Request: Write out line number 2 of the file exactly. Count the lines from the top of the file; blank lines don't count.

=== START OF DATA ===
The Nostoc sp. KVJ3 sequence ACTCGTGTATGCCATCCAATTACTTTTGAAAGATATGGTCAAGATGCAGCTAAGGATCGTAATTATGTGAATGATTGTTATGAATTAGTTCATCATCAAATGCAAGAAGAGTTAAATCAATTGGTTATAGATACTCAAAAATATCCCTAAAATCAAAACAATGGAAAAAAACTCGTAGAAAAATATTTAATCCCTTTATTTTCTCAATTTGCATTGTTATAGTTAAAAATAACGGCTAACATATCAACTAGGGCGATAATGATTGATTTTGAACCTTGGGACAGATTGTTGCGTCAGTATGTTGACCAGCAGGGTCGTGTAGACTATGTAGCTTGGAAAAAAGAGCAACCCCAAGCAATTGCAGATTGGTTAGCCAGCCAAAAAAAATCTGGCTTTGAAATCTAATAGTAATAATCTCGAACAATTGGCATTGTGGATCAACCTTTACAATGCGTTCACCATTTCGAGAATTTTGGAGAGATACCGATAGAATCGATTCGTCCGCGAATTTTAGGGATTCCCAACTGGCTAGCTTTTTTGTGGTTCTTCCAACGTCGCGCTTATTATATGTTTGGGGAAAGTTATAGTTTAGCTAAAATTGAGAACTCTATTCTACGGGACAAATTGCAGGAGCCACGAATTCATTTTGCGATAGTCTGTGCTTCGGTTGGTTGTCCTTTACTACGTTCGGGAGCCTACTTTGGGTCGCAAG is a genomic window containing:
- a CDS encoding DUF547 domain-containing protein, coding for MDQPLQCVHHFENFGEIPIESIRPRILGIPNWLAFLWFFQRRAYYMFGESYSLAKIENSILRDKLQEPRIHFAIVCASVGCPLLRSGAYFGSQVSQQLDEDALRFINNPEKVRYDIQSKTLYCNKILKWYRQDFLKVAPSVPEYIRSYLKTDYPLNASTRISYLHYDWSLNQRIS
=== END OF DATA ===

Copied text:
- a CDS encoding DUF547 domain-containing protein, coding for MDQPLQCVHHFENFGEIPIESIRPRILGIPNWLAFLWFFQRRAYYMFGESYSLAKIENSILRDKLQEPRIHFAIVCASVGCPLLRSGAYFGSQVSQQLDEDALRFINNPEKVRYDIQSKTLYCNKILKWYRQDFLKVAPSVPEYIRSYLKTDYPLNASTRISYLHYDWSLNQRIS